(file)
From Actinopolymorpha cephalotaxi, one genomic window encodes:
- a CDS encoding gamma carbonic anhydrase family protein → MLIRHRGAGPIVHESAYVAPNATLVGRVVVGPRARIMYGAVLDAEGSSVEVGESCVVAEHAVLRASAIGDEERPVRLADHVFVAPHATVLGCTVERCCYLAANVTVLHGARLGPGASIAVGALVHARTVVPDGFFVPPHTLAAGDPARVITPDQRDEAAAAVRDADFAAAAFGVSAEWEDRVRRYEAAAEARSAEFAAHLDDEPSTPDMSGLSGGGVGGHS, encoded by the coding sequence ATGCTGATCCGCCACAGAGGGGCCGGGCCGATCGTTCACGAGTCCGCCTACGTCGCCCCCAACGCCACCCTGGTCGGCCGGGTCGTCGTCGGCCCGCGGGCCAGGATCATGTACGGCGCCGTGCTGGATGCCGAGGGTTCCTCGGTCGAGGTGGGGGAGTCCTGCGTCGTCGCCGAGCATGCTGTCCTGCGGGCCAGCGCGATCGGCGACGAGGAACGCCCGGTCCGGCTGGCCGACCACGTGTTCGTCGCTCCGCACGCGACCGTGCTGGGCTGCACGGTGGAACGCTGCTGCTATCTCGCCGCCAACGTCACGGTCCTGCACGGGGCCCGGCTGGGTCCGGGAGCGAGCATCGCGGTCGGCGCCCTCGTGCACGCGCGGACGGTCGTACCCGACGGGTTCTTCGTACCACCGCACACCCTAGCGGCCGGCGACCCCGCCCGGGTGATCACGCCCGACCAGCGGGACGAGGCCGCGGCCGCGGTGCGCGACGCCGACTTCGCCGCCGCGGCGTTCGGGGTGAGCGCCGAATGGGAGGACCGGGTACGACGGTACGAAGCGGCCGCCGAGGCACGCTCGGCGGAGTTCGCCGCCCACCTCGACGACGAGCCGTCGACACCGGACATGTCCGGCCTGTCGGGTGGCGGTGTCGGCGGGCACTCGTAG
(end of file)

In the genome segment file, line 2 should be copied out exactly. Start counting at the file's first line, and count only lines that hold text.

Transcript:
- a CDS encoding gamma carbonic anhydrase family protein → MLIRHRGAGPIVHESAYVAPNATLVGRVVVGPRARIMYGAVLDAEGSSVEVGESCVVAEHAVLRASAIGDEERPVRLADHVFVAPHATVLGCTVERCCYLAANVTVLHGARLGPGASIAVGALVHARTVVPDGFFVPPHTLAAGDPARVITPDQRDEAAAAVRDADFAAAAFGVSAEWEDRVRRYEAAAEARSAEFAAHLDDEPSTPDMSGLSGGGVGGHS, encoded by the coding sequence ATGCTGATCCGCCACAGAGGGGCCGGGCCGATCGTTCACGAGTCCGCCTACGTCGCCCCCAACGCCACCCTGGTCGGCCGGGTCGTCGTCGGCCCGCGGGCCAGGATCATGTACGGCGCCGTGCTGGATGCCGAGGGTTCCTCGGTCGAGGTGGGGGAGTCCTGCGTCGTCGCCGAGCATGCTGTCCTGCGGGCCAGCGCGATCGGCGACGAGGAACGCCCGGTCCGGCTGGCCGACCACGTGTTCGTCGCTCCGCACGCGACCGTGCTGGGCTGCACGGTGGAACGCTGCTGCTATCTCGCCGCCAACGTCACGGTCCTGCACGGGGCCCGGCTGGGTCCGGGAGCGAGCATCGCGGTCGGCGCCCTCGTGCACGCGCGGACGGTCGTACCCGACGGGTTCTTCGTACCACCGCACACCCTAGCGGCCGGCGACCCCGCCCGGGTGATCACGCCCGACCAGCGGGACGAGGCCGCGGCCGCGGTGCGCGACGCCGACTTCGCCGCCGCGGCGTTCGGGGTGAGCGCCGAATGGGAGGACCGGGTACGACGGTACGAAGCGGCCGCCGAGGCACGCTCGGCGGAGTTCGCCGCCCACCTCGACGACGAGCCGTCGACACCGGACATGTCCGGCCTGTCGGGTGGCGGTGTCGGCGGGCACTCGTAG